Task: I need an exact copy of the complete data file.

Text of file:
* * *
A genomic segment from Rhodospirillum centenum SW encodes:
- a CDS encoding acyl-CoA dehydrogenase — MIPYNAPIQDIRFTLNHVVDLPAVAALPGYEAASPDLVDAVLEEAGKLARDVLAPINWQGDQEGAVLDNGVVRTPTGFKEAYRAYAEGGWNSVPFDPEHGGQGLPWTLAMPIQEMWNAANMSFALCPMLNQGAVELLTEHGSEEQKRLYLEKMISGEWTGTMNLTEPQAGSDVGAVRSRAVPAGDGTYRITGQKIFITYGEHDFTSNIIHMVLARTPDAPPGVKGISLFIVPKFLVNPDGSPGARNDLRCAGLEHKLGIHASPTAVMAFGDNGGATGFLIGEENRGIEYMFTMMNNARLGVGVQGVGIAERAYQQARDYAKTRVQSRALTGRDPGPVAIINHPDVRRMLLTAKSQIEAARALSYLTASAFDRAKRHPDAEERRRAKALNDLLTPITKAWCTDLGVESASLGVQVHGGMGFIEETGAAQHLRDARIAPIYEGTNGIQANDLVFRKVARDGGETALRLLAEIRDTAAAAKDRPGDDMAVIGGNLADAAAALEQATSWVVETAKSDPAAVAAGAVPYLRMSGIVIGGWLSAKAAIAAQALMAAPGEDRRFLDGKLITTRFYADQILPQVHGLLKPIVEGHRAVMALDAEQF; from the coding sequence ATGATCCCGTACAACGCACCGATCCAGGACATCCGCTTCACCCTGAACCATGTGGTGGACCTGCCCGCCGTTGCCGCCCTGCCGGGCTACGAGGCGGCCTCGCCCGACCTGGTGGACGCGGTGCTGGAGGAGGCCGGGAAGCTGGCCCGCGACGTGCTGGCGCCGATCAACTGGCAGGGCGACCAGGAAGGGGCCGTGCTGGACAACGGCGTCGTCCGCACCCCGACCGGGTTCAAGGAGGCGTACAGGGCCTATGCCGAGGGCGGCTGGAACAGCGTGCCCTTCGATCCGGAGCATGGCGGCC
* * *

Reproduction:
A genomic segment from Rhodospirillum centenum SW encodes:
- a CDS encoding acyl-CoA dehydrogenase — MIPYNAPIQDIRFTLNHVVDLPAVAALPGYEAASPDLVDAVLEEAGKLARDVLAPINWQGDQEGAVLDNGVVRTPTGFKEAYRAYAEGGWNSVPFDPEHGGQGLPWTLAMPIQEMWNAANMSFALCPMLNQGAVELLTEHGSEEQKRLYLEKMISGEWTGTMNLTEPQAGSDVGAVRSRAVPAGDGTYRITGQKIFITYGEHDFTSNIIHMVLARTPDAPPGVKGISLFIVPKFLVNPDGSPGARNDLRCAGLEHKLGIHASPTAVMAFGDNGGATGFLIGEENRGIEYMFTMMNNARLGVGVQGVGIAERAYQQARDYAKTRVQSRALTGRDPGPVAIINHPDVRRMLLTAKSQIEAARALSYLTASAFDRAKRHPDAEERRRAKALNDLLTPITKAWCTDLGVESASLGVQVHGGMGFIEETGAAQHLRDARIAPIYEGTNGIQANDLVFRKVARDGGETALRLLAEIRDTAAAAKDRPGDDMAVIGGNLADAAAALEQATSWVVETAKSDPAAVAAGAVPYLRMSGIVIGGWLSAKAAIAAQALMAAPGEDRRFLDGKLITTRFYADQILPQVHGLLKPIVEGHRAVMALDAEQF; from the coding sequence ATGATCCCGTACAACGCACCGATCCAGGACATCCGCTTCACCCTGAACCATGTGGTGGACCTGCCCGCCGTTGCCGCCCTGCCGGGCTACGAGGCGGCCTCGCCCGACCTGGTGGACGCGGTGCTGGAGGAGGCCGGGAAGCTGGCCCGCGACGTGCTGGCGCCGATCAACTGGCAGGGCGACCAGGAAGGGGCCGTGCTGGACAACGGCGTCGTCCGCACCCCGACCGGGTTCAAGGAGGCGTACAGGGCCTATGCCGAGGGCGGCTGGAACAGCGTGCCCTTCGATCCGGAGCATGGCGGCC